Whole grains have been a central part of the human diet since early
civilization. That’s not surprising, given the fact that they provide a host of beneficial nutrients for your body including, iron, fiber, vitamin E, vitamin B and a number of essential enzymes. Grains also have other benefits that contribute to health as well, including helping to reduce heart disease, stroke, obesity and more. But with all their known benefits, why has there been a great grain debate about them lately?
It is true that grains have been around for thousands of years, but today’s grains are much different than grains of the past. In my book, Wholey Cow A Simple Guide To Eating And Living, I talk a little about how today’s grains are different and how some people can tolerate them and others can’t in the chapter titled, Know Thyself. Most grains today bear little resemblance to the grains found in the diet thousands of years ago.¹ Many grains today are genetically modified and are treated with chemicals to help preserve them give them and give them a longer shelf live. It is no small wonder that many people have developed food allergies, sensitivities and problems tolerating gluten as a result of the modifications. Packaged food items, which have become a staple in the diets of many consumers, contain heavily processed grains. Unfortunately, they don’t have the same benefits for your body, as eating whole grains.
What Are Whole grains?
Whole grains contain all the essential parts and naturally-occurring nutrients of the entire grain seed in their original proportions.²
Grains are easy to make and can be prepared in a variety of ways. Grains have a distinct texture and mild flavor. If you want to enhance the flavor, you can easily add herbs, spices, vegetables or fruit to a recipe. Many people enjoy grains as a side dish at lunch or dinner. Others may include grains as part of a healthy breakfast. Try adding fruit, nuts, seeds, greens or avocados to your morning rice, oats or quinoa to make it even healthier for you.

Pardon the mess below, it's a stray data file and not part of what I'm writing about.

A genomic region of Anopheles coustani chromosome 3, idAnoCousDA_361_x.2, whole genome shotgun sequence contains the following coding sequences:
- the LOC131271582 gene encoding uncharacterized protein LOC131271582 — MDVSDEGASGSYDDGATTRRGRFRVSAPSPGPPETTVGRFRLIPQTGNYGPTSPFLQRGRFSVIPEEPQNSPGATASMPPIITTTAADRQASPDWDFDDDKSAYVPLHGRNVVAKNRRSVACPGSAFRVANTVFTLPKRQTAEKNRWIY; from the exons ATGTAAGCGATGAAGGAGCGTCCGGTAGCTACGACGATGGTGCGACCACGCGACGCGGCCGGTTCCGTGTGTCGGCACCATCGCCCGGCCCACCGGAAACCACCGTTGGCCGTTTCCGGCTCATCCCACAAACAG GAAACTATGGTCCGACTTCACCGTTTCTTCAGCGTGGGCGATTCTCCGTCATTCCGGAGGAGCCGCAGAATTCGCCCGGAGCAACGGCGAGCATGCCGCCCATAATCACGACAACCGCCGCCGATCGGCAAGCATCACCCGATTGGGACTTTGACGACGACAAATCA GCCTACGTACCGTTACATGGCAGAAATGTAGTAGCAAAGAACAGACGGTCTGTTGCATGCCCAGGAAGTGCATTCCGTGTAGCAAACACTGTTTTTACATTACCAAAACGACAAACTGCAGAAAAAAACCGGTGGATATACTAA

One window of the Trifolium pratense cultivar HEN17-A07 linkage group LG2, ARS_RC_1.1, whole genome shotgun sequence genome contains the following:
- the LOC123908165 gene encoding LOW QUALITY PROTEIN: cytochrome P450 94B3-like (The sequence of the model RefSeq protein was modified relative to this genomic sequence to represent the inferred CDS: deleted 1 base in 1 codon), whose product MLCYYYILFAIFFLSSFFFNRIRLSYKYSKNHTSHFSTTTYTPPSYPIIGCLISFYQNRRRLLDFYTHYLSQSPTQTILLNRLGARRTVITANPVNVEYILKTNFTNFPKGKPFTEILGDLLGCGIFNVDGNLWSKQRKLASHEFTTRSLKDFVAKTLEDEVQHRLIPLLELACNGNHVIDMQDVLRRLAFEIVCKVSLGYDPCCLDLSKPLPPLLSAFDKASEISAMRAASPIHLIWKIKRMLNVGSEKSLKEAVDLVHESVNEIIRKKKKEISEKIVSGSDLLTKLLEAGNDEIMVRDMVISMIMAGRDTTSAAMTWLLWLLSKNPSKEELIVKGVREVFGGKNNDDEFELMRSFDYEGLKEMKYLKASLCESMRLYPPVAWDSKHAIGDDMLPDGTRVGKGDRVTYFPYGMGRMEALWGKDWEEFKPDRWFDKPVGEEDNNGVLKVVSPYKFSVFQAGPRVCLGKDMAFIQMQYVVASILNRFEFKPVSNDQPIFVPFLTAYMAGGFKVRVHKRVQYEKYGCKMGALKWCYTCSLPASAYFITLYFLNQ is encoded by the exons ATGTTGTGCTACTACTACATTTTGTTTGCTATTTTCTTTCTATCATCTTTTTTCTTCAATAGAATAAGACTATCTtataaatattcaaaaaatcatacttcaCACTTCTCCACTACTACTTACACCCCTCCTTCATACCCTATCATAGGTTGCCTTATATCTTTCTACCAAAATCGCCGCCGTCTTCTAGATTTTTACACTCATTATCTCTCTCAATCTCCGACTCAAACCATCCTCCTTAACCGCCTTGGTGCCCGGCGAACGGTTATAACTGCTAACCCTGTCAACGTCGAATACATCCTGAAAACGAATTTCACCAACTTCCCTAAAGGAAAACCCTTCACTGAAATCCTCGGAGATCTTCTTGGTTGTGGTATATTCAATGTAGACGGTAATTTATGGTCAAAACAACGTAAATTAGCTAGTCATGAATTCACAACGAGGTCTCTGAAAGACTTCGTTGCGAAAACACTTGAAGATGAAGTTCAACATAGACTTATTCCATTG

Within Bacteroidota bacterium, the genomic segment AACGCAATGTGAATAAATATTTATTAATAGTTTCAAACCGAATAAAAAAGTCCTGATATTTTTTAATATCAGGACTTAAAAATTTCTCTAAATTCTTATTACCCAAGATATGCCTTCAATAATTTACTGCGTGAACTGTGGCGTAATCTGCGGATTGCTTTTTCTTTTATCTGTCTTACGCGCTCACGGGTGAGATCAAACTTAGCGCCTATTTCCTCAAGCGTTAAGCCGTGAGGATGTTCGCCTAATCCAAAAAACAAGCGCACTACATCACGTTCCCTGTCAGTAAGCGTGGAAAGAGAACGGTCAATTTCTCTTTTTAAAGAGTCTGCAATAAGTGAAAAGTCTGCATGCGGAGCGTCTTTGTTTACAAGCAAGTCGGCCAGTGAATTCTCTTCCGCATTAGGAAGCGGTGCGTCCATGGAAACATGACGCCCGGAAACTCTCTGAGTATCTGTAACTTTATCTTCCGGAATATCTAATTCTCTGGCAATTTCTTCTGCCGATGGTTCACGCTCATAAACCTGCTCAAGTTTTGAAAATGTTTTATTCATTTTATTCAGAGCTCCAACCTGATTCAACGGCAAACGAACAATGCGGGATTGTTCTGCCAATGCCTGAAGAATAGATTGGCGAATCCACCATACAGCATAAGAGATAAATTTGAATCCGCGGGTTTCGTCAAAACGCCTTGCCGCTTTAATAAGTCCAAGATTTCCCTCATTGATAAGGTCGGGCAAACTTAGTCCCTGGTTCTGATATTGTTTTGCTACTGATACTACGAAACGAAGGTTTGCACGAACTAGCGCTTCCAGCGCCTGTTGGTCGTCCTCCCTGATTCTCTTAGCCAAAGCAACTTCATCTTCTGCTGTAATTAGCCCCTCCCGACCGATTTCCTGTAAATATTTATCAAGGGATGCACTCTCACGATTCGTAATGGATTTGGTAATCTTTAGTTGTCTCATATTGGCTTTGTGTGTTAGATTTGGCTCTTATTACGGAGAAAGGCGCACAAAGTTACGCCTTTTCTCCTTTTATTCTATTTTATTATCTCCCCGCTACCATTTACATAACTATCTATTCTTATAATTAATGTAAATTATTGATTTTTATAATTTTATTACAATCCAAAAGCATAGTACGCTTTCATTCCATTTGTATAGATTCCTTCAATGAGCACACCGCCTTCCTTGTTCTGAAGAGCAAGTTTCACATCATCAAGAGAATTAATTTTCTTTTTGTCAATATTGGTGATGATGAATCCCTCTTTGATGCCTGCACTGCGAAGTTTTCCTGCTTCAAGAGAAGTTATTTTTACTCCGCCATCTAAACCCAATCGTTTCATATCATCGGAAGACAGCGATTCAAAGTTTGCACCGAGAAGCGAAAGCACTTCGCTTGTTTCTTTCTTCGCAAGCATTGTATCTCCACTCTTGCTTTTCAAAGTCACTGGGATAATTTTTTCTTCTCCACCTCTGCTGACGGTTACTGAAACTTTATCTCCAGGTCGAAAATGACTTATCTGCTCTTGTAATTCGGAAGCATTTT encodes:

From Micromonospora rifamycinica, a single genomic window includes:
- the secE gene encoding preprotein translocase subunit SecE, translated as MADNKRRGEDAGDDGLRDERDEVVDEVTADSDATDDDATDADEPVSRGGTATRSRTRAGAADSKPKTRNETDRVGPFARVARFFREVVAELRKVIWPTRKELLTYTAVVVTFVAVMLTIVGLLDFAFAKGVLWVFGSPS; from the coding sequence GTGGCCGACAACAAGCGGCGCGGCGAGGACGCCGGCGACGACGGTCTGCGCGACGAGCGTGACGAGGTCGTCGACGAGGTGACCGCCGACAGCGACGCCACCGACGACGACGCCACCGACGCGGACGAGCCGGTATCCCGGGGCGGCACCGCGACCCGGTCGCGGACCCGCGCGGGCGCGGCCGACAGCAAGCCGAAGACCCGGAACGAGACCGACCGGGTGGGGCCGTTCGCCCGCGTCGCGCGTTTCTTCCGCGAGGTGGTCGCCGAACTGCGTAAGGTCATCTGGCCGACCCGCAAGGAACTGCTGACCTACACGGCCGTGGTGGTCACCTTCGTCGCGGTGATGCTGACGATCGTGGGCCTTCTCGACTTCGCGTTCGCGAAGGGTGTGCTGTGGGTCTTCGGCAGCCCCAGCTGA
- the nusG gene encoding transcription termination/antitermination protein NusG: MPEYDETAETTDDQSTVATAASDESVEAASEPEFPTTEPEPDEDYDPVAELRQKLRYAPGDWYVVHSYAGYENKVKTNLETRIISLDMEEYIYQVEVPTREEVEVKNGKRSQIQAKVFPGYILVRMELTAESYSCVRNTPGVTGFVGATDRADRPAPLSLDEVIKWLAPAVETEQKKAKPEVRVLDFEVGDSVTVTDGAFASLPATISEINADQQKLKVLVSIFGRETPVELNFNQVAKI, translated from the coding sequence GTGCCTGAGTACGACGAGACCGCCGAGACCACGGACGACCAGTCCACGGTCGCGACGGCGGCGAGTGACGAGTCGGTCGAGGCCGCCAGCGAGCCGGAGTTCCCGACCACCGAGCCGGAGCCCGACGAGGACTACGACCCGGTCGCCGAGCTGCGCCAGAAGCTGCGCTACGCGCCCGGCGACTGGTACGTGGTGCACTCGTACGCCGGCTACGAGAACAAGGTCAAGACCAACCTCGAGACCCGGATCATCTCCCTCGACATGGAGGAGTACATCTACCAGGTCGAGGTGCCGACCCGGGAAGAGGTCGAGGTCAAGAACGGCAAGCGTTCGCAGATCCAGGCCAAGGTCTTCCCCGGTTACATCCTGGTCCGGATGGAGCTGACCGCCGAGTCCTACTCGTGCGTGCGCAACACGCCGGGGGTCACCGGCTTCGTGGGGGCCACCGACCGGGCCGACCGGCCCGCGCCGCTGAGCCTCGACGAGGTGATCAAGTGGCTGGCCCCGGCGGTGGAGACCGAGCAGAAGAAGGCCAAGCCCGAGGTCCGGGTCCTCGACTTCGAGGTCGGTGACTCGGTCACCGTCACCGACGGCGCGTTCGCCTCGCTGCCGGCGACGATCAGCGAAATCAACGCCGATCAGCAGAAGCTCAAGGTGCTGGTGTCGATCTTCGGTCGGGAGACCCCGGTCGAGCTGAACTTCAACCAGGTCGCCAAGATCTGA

If you are a person who enjoys grains, there are many to choose from.
Other Grains Available
There are a number of grains that have gained popularity recently, such as quinoa and millet, yet they date back to biblical times. If you tolerate grains, why not experiment with other varieties and enjoy their healthful properties? Grains are abundant in supply and can be a healthy addition to the diet for some individuals.
Thanks for reading!
¹Permutter, David. Grain Brain: The Surprising Truth about Wheat, Carbs and Sugar–Your Brain’s Silent Killers. N.p.: n.p., n.d. 62. Print.
²“Definition of a Whole Grain.” Definition of a Whole Grain | The Whole Grains Council, wholegrainscouncil.org/definition-whole-grain.